• When the result is determining that the situations are not the same, communicating why that is is important. Presumptively the analogy has been raised in good faith, and anyone deserves to understand why this is happening, even if sometimes the answer is an unsatisfying matter of degree, or rests on some undisclosable specifics they need to take on faith.

  • It may be that the previous action simply was wrong, at the time or due to circumstantial changes; where the previous action was inaction on something, it's also possible that it just slipped through the cracks. In this case it's best to be direct about it.

    People do shape their actions by the bar they've seen before, so it's possible both that the current action is correct in isolation and that someone deserves a break for acting in good-faith reliance on that precedent, while that precedent itself is overturned for the future.

  • It's possible, even likely, that I'd make a bad call sometimes, even when there isn't a contrary precedent to point at. When someone raises it, the next step is to rectify what can be, both through the actions within the system and interpersonally. Acknowledging that you got it wrong goes a long way, and it's a lesson for the future.

    It's easy to reflexively defend whatever decision you made in the moment, but knowing that it's sometimes going to be a mistake opens you up to seeing that this may be one of those times from another perspective.

However, bad cases make bad law, and a lot of cases where controversial moderator actions happen are in exactly that middle space, or are taken under urgency. Not everything that happens is going to be a constructive precedent for later. The role of moderators here is to deal with exceptional cases and by nature they're going to be unusual.

Regardless, in many of these circumstances it'll be helpful to make note of what happened and why for future reference, particularly when someone else raises this action as an analogy at a later date. A difficult situation, with a little distance, can also be an opportunity for clarifying or sounding out the community consensus on an issue so that there's a direct reference point in future.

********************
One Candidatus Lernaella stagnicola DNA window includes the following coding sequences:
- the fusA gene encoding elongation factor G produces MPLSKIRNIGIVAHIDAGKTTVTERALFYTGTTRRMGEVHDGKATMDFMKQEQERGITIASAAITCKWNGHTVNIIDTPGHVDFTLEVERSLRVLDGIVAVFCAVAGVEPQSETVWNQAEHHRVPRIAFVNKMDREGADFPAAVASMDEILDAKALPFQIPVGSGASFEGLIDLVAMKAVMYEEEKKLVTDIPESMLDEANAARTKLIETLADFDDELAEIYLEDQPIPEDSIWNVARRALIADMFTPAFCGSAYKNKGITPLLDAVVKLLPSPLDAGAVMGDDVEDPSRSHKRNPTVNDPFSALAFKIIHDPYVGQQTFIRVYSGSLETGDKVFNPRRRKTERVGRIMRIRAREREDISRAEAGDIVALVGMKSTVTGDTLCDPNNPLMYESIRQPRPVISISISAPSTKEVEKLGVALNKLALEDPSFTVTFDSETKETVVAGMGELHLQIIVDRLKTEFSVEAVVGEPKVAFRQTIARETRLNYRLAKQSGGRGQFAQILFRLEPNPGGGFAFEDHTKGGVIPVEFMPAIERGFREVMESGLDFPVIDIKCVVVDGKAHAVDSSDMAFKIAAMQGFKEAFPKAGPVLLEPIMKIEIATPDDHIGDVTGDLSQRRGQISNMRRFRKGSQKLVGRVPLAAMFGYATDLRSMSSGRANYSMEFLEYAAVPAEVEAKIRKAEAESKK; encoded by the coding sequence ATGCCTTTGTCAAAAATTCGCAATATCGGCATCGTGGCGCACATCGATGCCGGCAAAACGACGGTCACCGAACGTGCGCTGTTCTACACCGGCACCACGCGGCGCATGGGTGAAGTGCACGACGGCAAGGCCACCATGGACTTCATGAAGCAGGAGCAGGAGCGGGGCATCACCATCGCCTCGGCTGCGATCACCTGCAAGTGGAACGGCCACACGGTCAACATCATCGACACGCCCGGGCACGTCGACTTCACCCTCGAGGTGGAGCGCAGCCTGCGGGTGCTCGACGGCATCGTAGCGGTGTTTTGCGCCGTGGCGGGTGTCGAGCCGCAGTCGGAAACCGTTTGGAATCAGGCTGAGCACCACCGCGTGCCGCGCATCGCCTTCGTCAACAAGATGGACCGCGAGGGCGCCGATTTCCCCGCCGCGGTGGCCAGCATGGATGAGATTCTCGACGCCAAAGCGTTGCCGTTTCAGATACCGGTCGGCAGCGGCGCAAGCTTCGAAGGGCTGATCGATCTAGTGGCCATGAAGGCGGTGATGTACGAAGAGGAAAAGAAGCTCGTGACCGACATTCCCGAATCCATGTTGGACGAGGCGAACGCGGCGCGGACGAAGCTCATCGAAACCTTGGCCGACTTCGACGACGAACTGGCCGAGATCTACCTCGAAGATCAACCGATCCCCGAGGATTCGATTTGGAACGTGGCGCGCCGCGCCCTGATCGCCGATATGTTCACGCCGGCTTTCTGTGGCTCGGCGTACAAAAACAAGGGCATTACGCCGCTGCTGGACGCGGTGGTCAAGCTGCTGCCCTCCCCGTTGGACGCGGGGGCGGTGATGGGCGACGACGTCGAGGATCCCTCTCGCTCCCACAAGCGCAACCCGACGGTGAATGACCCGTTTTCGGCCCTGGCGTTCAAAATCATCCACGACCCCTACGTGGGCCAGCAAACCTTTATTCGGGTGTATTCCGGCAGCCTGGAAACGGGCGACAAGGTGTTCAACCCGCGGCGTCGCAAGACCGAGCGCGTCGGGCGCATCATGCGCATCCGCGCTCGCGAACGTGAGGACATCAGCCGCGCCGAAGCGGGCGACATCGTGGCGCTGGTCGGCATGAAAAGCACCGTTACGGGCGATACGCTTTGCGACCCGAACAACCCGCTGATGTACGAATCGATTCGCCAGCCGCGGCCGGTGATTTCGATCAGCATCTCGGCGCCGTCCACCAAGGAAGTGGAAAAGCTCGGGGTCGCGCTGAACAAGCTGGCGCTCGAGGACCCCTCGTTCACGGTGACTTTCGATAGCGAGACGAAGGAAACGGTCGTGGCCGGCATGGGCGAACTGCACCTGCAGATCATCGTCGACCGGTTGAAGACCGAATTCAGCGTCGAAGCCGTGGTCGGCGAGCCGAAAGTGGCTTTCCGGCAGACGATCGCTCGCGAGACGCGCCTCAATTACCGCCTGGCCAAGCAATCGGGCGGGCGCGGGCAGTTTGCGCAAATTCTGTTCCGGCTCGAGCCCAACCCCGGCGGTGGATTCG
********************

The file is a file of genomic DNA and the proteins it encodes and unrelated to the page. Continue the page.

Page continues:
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I would at first try to explain why I feel the current decision is the adequate for the situation, so that the user can understand the difference between the past situation and the current one and why each was resolved differently. But if both decisions are truly contradictory, then whatever guideline was used as reference in both situations is possibly not clear enough and should be discussed on Meta so that we can have a more objective moderation method.

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  • $\begingroup$ Additionally (but not part of my answer because this is more of a subjectivity on my part and I would not factor it into moderation), I think we're bound to run into these issues as the community evolves and with it so do the guidelines for what we expect from our community $\endgroup$
    – kouta-kun
    Commented Jul 6, 2023 at 21:29
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To quote myself from 2022:

First of all, I'd look at the context surrounding the analogous situation - was there a policy that I'd missed or something objective in that situation that required the opposite action? If so, I'd perform the opposite action - if there's precedence for something based on community consensus, then that's to be followed. Otherwise, I'd explain why I felt my moderator action was reasonable and (so long as the analogous situation's action wasn't also performed by me) that different moderation styles do things differently. If the previous moderator action was performed by me, I'd consider whether the new action should be applied in retrospect to the analogous situation or whether the old action should be applied to the new situation and act accordingly.

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Broadly, I would take this as an opportunity to identify whatever meaningful difference may exist between the two situations, and more importantly, document that difference, as an example of when a moderator might be justified in making their own judgement call, rather than deferring to precedent.